Abraham Yurberg: A Life In Art
By Chelsea Beroza
Walking into Abraham Yurberg’s retrospective at Ten43 Gallery is like walking into a moment trapped in time. Yurberg transports us through a lifetime of intense emotion and expression in the twenty-five paintings and twelve works on paper spanning the artist’s seventy-year career. It is incredible to consider that this exhibition marks the first time Yurberg has allowed his work to be shown since retreating from the public eye in 1967. Why he would hide such beauty from the world is unfathomable.
Upon entering the left side of the gallery is covered with colorful, deeply saturated paintings with heavy impasto representative of the Abstract Expressionist style. The works are hung in chronological order from the 1940s onward thus adding to the biographical narrative. On the right side of the gallery a series of drawings he created while fighting in World War II are on display. The drawings are wrought with conflict, as the young man experienced horrors of war while also trying to hold on to his own humanity. Faces and backgrounds are obscured creating a notion of displacement. Both the paintings and drawings are visual memoirs from his past and although figural, his drawings suggest the abstraction he invokes later in life.
Born to a Jewish family in Poland in 1912, Abraham Yurberg immigrated to the United States with his family as a young boy where he was raised on New York’s Lower East Side. The harsh realities of the Depression prompted Yurberg to embrace the alternative reality offered by the city’s museums and galleries. When he started painting his style was defined by an emotional intensity. Following Yurberg’s first taste of critical success, he was drafted into the United States Army, serving on the front lines of Italy and North Africa. Art became a form of therapy when coping with the war’s trauma. As a Jewish soldier, his role in the war took on a more symbolic meaning. Not only was he fighting for his country, but also the lives of his people suffering under the most palpable evil the modern world had ever known. The works on paper during this time are evidence of his struggle to make sense of the war and the staggering loss of entire generations of Polish and German Jews.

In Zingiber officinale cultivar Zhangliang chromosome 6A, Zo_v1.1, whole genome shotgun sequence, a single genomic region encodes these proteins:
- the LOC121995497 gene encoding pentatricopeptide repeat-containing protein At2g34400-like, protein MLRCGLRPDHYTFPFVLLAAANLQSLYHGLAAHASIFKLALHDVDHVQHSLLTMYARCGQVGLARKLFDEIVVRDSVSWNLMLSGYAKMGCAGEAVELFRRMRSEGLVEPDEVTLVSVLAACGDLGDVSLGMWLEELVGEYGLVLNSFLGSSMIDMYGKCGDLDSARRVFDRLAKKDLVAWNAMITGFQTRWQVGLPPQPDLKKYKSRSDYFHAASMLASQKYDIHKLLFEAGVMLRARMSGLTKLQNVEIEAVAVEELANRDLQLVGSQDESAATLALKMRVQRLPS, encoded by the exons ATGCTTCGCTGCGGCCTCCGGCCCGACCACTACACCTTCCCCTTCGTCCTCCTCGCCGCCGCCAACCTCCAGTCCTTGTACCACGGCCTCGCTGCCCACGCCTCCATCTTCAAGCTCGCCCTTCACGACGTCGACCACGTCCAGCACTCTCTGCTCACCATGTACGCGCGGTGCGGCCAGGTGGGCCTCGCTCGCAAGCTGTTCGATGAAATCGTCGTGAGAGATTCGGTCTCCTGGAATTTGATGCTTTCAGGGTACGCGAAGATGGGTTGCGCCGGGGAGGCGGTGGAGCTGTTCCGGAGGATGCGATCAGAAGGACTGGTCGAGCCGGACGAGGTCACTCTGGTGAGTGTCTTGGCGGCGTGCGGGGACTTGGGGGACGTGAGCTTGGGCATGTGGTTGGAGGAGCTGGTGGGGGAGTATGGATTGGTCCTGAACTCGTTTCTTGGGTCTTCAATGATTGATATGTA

The devastation and loss stayed with Yurberg upon returning to New York. He had difficulty confronting the horrors he experienced overseas and although he continued to show his work sporadically in exhibitions at Harry Salpeter Gallery, the British American Museum, The Riverside Museum and The Hanover Trust, in 1967 he retreated from the public eye completely though he continued to paint almost daily for the next forty-four years.
The paintings are a visual mapping of the artist’s emotional history. Yurberg’s art conflates the various stages of his life into a rhythmic pattern that breathes life and loss. Although specific to the artist’s experiences, his work also speaks to the shared history of the Jewish communities in New York and overseas. The Great Depression and World War II were the catalysts that drove his work.
Landing a solo gallery show so late in one’s career is not an easy task by any means. Yurberg’s obvious ambition so late in life speaks to a real need to share his artistic output. Yurberg honors the ghosts of his past and confronts them on the stark gallery walls with his brush, a moving tribute and catharsis for the 98 year old Polish immigrant.
Abraham Yurberg’s retrospective will be on view at Ten43 Gallery (1043 Madison Avenue New York, NY 10075) through February 19th, 2011. www.ten43gallery.com